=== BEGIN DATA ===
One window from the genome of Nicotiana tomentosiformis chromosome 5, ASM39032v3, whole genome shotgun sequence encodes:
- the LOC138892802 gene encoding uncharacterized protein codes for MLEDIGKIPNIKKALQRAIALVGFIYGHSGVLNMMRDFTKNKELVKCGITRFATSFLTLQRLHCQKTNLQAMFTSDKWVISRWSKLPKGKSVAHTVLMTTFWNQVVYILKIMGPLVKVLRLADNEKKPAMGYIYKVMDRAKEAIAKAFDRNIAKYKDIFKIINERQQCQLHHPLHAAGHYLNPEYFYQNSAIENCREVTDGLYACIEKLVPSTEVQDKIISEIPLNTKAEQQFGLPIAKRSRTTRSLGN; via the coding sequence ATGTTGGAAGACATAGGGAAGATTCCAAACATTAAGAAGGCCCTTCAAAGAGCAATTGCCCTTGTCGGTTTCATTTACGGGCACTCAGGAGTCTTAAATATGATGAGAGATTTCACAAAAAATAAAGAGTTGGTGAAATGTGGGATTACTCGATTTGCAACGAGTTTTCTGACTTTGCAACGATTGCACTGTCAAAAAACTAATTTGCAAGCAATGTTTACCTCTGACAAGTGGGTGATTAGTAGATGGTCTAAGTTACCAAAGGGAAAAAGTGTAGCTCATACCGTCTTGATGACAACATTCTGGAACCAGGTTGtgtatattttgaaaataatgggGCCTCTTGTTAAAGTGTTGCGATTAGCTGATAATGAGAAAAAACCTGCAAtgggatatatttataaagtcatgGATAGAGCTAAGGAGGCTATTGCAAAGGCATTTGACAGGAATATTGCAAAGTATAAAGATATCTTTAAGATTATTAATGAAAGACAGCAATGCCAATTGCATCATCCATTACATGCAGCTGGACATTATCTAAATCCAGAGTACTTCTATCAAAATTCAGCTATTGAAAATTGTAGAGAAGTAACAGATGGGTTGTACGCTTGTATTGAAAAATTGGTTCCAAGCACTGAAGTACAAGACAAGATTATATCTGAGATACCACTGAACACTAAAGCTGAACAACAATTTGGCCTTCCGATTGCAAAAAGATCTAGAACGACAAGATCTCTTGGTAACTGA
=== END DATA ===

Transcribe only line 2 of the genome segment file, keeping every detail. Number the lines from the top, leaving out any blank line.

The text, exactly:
- the LOC138892802 gene encoding uncharacterized protein codes for MLEDIGKIPNIKKALQRAIALVGFIYGHSGVLNMMRDFTKNKELVKCGITRFATSFLTLQRLHCQKTNLQAMFTSDKWVISRWSKLPKGKSVAHTVLMTTFWNQVVYILKIMGPLVKVLRLADNEKKPAMGYIYKVMDRAKEAIAKAFDRNIAKYKDIFKIINERQQCQLHHPLHAAGHYLNPEYFYQNSAIENCREVTDGLYACIEKLVPSTEVQDKIISEIPLNTKAEQQFGLPIAKRSRTTRSLGN; via the coding sequence ATGTTGGAAGACATAGGGAAGATTCCAAACATTAAGAAGGCCCTTCAAAGAGCAATTGCCCTTGTCGGTTTCATTTACGGGCACTCAGGAGTCTTAAATATGATGAGAGATTTCACAAAAAATAAAGAGTTGGTGAAATGTGGGATTACTCGATTTGCAACGAGTTTTCTGACTTTGCAACGATTGCACTGTCAAAAAACTAATTTGCAAGCAATGTTTACCTCTGACAAGTGGGTGATTAGTAGATGGTCTAAGTTACCAAAGGGAAAAAGTGTAGCTCATACCGTCTTGATGACAACATTCTGGAACCAGGTTGtgtatattttgaaaataatgggGCCTCTTGTTAAAGTGTTGCGATTAGCTGATAATGAGAAAAAACCTGCAAtgggatatatttataaagtcatgGATAGAGCTAAGGAGGCTATTGCAAAGGCATTTGACAGGAATATTGCAAAGTATAAAGATATCTTTAAGATTATTAATGAAAGACAGCAATGCCAATTGCATCATCCATTACATGCAGCTGGACATTATCTAAATCCAGAGTACTTCTATCAAAATTCAGCTATTGAAAATTGTAGAGAAGTAACAGATGGGTTGTACGCTTGTATTGAAAAATTGGTTCCAAGCACTGAAGTACAAGACAAGATTATATCTGAGATACCACTGAACACTAAAGCTGAACAACAATTTGGCCTTCCGATTGCAAAAAGATCTAGAACGACAAGATCTCTTGGTAACTGA